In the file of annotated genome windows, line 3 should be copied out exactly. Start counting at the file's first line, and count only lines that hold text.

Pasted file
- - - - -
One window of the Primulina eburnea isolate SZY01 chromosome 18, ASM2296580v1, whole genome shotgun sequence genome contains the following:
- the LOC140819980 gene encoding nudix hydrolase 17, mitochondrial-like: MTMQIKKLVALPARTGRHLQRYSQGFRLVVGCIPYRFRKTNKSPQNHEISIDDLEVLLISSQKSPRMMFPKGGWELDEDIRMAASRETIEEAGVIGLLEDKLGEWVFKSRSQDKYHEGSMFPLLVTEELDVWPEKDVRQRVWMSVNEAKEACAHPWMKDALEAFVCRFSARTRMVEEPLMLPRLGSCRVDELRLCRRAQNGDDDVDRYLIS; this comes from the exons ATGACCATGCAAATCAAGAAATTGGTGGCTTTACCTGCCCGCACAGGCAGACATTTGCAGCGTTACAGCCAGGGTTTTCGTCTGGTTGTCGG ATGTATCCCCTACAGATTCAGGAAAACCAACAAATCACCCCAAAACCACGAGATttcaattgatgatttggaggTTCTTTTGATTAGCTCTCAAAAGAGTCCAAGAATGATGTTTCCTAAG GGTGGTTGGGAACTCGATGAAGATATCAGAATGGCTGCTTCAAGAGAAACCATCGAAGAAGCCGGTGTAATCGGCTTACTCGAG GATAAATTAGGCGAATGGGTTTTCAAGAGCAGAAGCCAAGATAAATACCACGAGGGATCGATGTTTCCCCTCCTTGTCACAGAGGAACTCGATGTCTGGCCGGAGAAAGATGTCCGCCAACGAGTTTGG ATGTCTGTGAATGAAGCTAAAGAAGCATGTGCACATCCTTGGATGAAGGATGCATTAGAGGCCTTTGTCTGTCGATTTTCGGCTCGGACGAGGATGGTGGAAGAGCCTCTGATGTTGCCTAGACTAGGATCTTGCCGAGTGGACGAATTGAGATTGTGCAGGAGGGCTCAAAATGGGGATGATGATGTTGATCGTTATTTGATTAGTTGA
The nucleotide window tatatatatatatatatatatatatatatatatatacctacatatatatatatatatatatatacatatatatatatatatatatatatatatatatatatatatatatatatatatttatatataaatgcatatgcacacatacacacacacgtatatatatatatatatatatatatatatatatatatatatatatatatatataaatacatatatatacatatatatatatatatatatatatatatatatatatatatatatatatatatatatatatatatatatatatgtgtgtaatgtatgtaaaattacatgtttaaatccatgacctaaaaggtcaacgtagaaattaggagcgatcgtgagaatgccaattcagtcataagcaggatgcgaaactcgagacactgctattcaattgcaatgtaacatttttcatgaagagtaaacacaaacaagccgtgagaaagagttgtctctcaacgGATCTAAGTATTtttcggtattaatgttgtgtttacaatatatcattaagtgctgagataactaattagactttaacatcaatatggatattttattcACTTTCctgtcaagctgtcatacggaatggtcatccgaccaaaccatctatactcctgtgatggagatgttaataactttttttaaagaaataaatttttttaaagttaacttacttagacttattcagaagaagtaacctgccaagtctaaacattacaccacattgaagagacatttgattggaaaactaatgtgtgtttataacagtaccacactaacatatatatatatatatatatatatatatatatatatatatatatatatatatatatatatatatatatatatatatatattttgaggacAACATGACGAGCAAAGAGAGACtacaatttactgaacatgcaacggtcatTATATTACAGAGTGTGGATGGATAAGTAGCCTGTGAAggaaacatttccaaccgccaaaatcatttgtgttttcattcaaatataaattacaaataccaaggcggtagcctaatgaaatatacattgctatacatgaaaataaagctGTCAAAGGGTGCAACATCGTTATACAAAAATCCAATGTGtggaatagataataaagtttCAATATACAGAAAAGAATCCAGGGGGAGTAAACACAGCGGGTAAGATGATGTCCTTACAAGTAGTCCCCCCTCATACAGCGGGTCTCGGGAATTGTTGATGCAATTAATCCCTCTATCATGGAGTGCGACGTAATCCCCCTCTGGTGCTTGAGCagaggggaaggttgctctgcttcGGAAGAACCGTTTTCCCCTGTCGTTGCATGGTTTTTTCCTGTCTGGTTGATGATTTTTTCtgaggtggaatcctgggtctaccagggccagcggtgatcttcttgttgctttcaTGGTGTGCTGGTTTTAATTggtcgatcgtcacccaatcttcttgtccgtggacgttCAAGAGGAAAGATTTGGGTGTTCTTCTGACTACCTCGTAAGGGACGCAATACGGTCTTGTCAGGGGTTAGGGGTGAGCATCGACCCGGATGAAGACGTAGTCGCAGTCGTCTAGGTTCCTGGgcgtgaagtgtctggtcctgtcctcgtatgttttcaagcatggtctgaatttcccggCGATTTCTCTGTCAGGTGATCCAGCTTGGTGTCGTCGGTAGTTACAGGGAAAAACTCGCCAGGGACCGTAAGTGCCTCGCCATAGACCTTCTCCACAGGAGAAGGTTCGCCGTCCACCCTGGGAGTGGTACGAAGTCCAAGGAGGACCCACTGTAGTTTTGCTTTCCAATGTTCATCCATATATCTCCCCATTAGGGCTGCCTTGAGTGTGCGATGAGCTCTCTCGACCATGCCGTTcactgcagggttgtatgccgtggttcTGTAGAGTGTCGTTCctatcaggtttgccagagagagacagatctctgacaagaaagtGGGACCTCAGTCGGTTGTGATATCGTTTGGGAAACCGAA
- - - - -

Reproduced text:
The nucleotide window tatatatatatatatatatatatatatatatatatacctacatatatatatatatatatatatacatatatatatatatatatatatatatatatatatatatatatatatatatatttatatataaatgcatatgcacacatacacacacacgtatatatatatatatatatatatatatatatatatatatatatatatatatataaatacatatatatacatatatatatatatatatatatatatatatatatatatatatatatatatatatatatatatatatatatatgtgtgtaatgtatgtaaaattacatgtttaaatccatgacctaaaaggtcaacgtagaaattaggagcgatcgtgagaatgccaattcagtcataagcaggatgcgaaactcgagacactgctattcaattgcaatgtaacatttttcatgaagagtaaacacaaacaagccgtgagaaagagttgtctctcaacgGATCTAAGTATTtttcggtattaatgttgtgtttacaatatatcattaagtgctgagataactaattagactttaacatcaatatggatattttattcACTTTCctgtcaagctgtcatacggaatggtcatccgaccaaaccatctatactcctgtgatggagatgttaataactttttttaaagaaataaatttttttaaagttaacttacttagacttattcagaagaagtaacctgccaagtctaaacattacaccacattgaagagacatttgattggaaaactaatgtgtgtttataacagtaccacactaacatatatatatatatatatatatatatatatatatatatatatatatatatatatatatatatatatatatatatatatattttgaggacAACATGACGAGCAAAGAGAGACtacaatttactgaacatgcaacggtcatTATATTACAGAGTGTGGATGGATAAGTAGCCTGTGAAggaaacatttccaaccgccaaaatcatttgtgttttcattcaaatataaattacaaataccaaggcggtagcctaatgaaatatacattgctatacatgaaaataaagctGTCAAAGGGTGCAACATCGTTATACAAAAATCCAATGTGtggaatagataataaagtttCAATATACAGAAAAGAATCCAGGGGGAGTAAACACAGCGGGTAAGATGATGTCCTTACAAGTAGTCCCCCCTCATACAGCGGGTCTCGGGAATTGTTGATGCAATTAATCCCTCTATCATGGAGTGCGACGTAATCCCCCTCTGGTGCTTGAGCagaggggaaggttgctctgcttcGGAAGAACCGTTTTCCCCTGTCGTTGCATGGTTTTTTCCTGTCTGGTTGATGATTTTTTCtgaggtggaatcctgggtctaccagggccagcggtgatcttcttgttgctttcaTGGTGTGCTGGTTTTAATTggtcgatcgtcacccaatcttcttgtccgtggacgttCAAGAGGAAAGATTTGGGTGTTCTTCTGACTACCTCGTAAGGGACGCAATACGGTCTTGTCAGGGGTTAGGGGTGAGCATCGACCCGGATGAAGACGTAGTCGCAGTCGTCTAGGTTCCTGGgcgtgaagtgtctggtcctgtcctcgtatgttttcaagcatggtctgaatttcccggCGATTTCTCTGTCAGGTGATCCAGCTTGGTGTCGTCGGTAGTTACAGGGAAAAACTCGCCAGGGACCGTAAGTGCCTCGCCATAGACCTTCTCCACAGGAGAAGGTTCGCCGTCCACCCTGGGAGTGGTACGAAGTCCAAGGAGGACCCACTGTAGTTTTGCTTTCCAATGTTCATCCATATATCTCCCCATTAGGGCTGCCTTGAGTGTGCGATGAGCTCTCTCGACCATGCCGTTcactgcagggttgtatgccgtggttcTGTAGAGTGTCGTTCctatcaggtttgccagagagagacagatctctgacaagaaagtGGGACCTCAGTCGGTTGTGATATCGTTTGGGAAACCGAA